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      1. Author :
        Izukuri, K.; Suzuki, K.; Yajima, N.; Ozawa, S.; Ito, S.; Kubota, E.; Hata, R.
      2. Title :
      3. Type :
        Journal Article
      4. Year :
        2010
      5. Publication :
        Transgenic Res
      6. Products :
      7. Volume :
        19
      8. Issue :
        N/A
      9. Page Numbers :
        N/A
      10. Research Area :
        N/A
      11. Keywords :
        Animals, B16-F10-luc2, B16F10-luc2; Base Sequence; Carcinoma, Lewis Lung/blood supply/genetics/immunology/therapy; Cell Line, Tumor; Chemokines, CXC/*genetics/*immunology; DNA Primers/genetics; Female; Gene Expression; Humans; Kidney/immunology; Male; Melanoma, Experimental/blood supply/genetics/immunology/therapy; Mice; Mice, Inbred C57BL; Mice, Transgenic; Neoplasm Transplantation; Neoplasms, Experimental/blood supply/genetics/*immunology/*therapy; RNA, Messenger/genetics; Recombinant Proteins/genetics/immunology; Transplantation, Heterologous
      12. Abstract :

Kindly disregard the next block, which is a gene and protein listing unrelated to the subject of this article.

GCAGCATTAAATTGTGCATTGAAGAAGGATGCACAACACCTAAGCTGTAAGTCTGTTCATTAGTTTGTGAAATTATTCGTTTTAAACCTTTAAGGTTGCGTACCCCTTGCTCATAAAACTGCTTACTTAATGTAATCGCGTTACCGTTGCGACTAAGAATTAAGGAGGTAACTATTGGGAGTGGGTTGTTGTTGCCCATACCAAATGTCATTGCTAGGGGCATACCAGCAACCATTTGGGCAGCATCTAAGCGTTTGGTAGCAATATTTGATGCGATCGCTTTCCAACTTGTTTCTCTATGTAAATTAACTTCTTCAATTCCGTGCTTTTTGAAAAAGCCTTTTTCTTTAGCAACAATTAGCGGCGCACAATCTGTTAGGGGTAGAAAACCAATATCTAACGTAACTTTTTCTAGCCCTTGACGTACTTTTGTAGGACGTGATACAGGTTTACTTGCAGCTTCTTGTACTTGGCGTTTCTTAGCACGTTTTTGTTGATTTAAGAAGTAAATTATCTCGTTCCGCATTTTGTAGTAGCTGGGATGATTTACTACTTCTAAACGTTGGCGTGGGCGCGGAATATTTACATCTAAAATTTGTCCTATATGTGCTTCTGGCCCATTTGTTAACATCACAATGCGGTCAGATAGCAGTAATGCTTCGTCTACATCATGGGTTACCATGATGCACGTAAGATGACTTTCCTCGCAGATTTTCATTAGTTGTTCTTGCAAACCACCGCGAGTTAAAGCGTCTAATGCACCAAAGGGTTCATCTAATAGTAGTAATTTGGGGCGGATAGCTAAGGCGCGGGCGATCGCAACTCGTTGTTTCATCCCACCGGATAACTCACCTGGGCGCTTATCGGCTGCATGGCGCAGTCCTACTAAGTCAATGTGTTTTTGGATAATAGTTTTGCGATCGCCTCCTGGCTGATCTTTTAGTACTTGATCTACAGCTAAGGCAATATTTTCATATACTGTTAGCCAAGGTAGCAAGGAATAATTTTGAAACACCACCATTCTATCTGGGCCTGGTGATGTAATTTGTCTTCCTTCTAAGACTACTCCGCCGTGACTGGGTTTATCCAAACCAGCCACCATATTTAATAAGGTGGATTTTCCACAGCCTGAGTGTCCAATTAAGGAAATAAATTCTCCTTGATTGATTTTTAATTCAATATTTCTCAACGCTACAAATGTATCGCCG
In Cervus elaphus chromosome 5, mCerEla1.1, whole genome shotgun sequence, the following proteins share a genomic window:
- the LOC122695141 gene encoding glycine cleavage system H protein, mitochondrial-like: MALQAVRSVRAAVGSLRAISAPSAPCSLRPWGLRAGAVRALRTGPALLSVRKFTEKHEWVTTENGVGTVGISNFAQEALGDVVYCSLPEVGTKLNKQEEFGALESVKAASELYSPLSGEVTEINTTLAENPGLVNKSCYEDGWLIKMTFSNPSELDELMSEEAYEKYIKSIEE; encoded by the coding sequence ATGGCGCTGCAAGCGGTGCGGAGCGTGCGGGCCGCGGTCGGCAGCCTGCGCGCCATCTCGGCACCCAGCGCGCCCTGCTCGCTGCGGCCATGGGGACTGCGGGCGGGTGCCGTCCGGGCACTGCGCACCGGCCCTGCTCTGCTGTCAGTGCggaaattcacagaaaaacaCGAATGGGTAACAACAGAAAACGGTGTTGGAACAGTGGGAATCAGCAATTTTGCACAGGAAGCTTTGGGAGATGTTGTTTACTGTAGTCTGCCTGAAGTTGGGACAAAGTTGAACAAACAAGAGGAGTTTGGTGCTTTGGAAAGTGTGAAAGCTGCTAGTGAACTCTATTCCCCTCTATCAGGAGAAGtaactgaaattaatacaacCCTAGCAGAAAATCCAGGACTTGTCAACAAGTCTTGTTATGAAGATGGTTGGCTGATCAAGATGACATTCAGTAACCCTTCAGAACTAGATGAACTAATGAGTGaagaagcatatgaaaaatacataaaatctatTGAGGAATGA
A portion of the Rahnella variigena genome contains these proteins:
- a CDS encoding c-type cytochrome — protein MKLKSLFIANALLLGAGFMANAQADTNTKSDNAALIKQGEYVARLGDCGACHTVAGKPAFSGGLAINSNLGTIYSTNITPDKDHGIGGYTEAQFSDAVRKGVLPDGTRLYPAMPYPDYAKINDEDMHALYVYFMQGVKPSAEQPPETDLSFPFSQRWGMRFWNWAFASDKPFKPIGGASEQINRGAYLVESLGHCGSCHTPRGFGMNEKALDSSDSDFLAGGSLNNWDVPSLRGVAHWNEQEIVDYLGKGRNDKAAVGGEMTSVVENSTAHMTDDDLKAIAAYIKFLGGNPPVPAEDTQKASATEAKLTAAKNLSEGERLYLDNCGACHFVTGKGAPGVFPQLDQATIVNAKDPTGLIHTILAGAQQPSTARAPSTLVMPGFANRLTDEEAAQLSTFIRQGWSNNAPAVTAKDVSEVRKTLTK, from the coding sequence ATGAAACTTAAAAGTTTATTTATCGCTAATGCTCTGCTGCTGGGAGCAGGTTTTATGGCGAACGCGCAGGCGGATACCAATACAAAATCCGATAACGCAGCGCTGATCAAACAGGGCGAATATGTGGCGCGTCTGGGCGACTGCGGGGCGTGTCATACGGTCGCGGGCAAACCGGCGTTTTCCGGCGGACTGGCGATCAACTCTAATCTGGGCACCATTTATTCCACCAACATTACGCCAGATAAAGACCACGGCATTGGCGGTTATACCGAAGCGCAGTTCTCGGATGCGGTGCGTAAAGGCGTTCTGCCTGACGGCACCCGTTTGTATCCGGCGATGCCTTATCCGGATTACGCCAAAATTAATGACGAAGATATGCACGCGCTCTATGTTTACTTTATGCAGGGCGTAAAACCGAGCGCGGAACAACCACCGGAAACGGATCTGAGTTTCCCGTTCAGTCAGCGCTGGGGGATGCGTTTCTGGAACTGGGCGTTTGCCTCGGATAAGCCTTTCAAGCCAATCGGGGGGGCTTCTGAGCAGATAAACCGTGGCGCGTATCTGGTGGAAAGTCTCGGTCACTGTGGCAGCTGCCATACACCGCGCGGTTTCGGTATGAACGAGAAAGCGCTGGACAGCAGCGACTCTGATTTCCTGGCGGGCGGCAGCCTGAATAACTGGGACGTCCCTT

We reported previously that the forced expression of the chemokine BRAK, also called CXCL14 in head and neck squamous cell carcinoma (HNSCC) cells decreased the rate of tumor formation and size of tumor xenografts compared with mock-vector treated cells in athymic nude mice or in severe combined immunodeficiency mice. This suppression occurred even though the growth rates of these cells were the same under in vitro culture conditions, suggesting that a high expression level of the gene in tumor cells is important for the suppression of tumor establishment in vivo. The aim of this study was to determine whether CXCL14/BRAK transgenic mice show resistance to tumor cell xenografts or not. CXCL14/BRAK cDNA was introduced into male C57BL/6 J pronuclei, and 10 founder transgenic mice (Tg) were obtained. Two lines of mice expressed over 10 times higher CXCL14/BRAK protein levels (14 and 11 ng/ml plasma, respectively) than normal blood level (0.9 ng/ml plasma), without apparent abnormality. The sizes of Lewis lung carcinoma and B16 melanoma cell xenografts in Tg mice were significantly smaller than those in control wild-type mice, indicating that CXCL14/BRAK, first found as a suppressor of tumor progression of HNSCC, also suppresses the progression of a carcinoma of other tissue origin. Immunohistochemical studies showed that invasion of blood vessels into tumors was suppressed in tumor xenografts of CXCL14/BRAK Tg mice. These results indicate that CXCL14/BRAK suppressed tumor cell xenografts by functioning paracrine or endocrine fashion and that CXCL14/BRAK is a very promising molecular target for tumor suppression without side effects.